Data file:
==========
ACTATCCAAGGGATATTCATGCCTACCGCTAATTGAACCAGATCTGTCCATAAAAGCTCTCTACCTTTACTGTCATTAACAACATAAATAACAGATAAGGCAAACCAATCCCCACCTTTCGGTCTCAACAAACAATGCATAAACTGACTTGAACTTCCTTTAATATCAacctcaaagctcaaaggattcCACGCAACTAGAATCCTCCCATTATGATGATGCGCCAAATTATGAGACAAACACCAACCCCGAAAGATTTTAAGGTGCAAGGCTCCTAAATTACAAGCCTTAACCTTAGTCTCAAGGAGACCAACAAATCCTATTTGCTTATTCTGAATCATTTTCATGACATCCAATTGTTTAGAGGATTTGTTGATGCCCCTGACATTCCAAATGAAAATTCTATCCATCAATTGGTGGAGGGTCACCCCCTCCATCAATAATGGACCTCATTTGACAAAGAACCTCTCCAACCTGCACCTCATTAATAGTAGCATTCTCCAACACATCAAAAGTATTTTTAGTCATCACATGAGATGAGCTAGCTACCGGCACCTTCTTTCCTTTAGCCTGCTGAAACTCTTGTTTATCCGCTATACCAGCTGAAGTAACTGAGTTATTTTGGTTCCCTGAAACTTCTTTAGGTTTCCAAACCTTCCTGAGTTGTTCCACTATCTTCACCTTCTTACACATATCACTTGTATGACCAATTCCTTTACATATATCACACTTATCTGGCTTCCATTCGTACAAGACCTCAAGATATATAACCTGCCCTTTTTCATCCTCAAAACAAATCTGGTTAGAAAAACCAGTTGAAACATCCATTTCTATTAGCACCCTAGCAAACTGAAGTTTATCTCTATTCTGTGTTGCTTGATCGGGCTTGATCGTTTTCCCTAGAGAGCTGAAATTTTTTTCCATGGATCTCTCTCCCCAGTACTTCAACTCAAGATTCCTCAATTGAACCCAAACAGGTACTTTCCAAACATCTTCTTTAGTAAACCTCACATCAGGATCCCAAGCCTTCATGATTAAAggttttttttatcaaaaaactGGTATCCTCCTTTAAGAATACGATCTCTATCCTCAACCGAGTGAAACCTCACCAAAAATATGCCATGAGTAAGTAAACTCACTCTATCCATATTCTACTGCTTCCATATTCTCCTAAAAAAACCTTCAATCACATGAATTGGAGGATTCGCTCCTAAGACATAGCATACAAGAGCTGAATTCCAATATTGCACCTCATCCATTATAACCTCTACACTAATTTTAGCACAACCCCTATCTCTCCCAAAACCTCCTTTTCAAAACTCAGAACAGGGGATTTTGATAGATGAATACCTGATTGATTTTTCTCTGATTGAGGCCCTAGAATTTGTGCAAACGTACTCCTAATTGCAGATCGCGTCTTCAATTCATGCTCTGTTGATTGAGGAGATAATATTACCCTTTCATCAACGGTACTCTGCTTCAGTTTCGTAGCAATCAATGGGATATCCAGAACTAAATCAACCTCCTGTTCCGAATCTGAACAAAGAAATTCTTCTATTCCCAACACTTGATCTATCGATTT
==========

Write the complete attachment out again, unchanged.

ACTATCCAAGGGATATTCATGCCTACCGCTAATTGAACCAGATCTGTCCATAAAAGCTCTCTACCTTTACTGTCATTAACAACATAAATAACAGATAAGGCAAACCAATCCCCACCTTTCGGTCTCAACAAACAATGCATAAACTGACTTGAACTTCCTTTAATATCAacctcaaagctcaaaggattcCACGCAACTAGAATCCTCCCATTATGATGATGCGCCAAATTATGAGACAAACACCAACCCCGAAAGATTTTAAGGTGCAAGGCTCCTAAATTACAAGCCTTAACCTTAGTCTCAAGGAGACCAACAAATCCTATTTGCTTATTCTGAATCATTTTCATGACATCCAATTGTTTAGAGGATTTGTTGATGCCCCTGACATTCCAAATGAAAATTCTATCCATCAATTGGTGGAGGGTCACCCCCTCCATCAATAATGGACCTCATTTGACAAAGAACCTCTCCAACCTGCACCTCATTAATAGTAGCATTCTCCAACACATCAAAAGTATTTTTAGTCATCACATGAGATGAGCTAGCTACCGGCACCTTCTTTCCTTTAGCCTGCTGAAACTCTTGTTTATCCGCTATACCAGCTGAAGTAACTGAGTTATTTTGGTTCCCTGAAACTTCTTTAGGTTTCCAAACCTTCCTGAGTTGTTCCACTATCTTCACCTTCTTACACATATCACTTGTATGACCAATTCCTTTACATATATCACACTTATCTGGCTTCCATTCGTACAAGACCTCAAGATATATAACCTGCCCTTTTTCATCCTCAAAACAAATCTGGTTAGAAAAACCAGTTGAAACATCCATTTCTATTAGCACCCTAGCAAACTGAAGTTTATCTCTATTCTGTGTTGCTTGATCGGGCTTGATCGTTTTCCCTAGAGAGCTGAAATTTTTTTCCATGGATCTCTCTCCCCAGTACTTCAACTCAAGATTCCTCAATTGAACCCAAACAGGTACTTTCCAAACATCTTCTTTAGTAAACCTCACATCAGGATCCCAAGCCTTCATGATTAAAggttttttttatcaaaaaactGGTATCCTCCTTTAAGAATACGATCTCTATCCTCAACCGAGTGAAACCTCACCAAAAATATGCCATGAGTAAGTAAACTCACTCTATCCATATTCTACTGCTTCCATATTCTCCTAAAAAAACCTTCAATCACATGAATTGGAGGATTCGCTCCTAAGACATAGCATACAAGAGCTGAATTCCAATATTGCACCTCATCCATTATAACCTCTACACTAATTTTAGCACAACCCCTATCTCTCCCAAAACCTCCTTTTCAAAACTCAGAACAGGGGATTTTGATAGATGAATACCTGATTGATTTTTCTCTGATTGAGGCCCTAGAATTTGTGCAAACGTACTCCTAATTGCAGATCGCGTCTTCAATTCATGCTCTGTTGATTGAGGAGATAATATTACCCTTTCATCAACGGTACTCTGCTTCAGTTTCGTAGCAATCAATGGGATATCCAGAACTAAATCAACCTCCTGTTCCGAATCTGAACAAAGAAATTCTTCTATTCCCAACACTTGATCTATCGATTT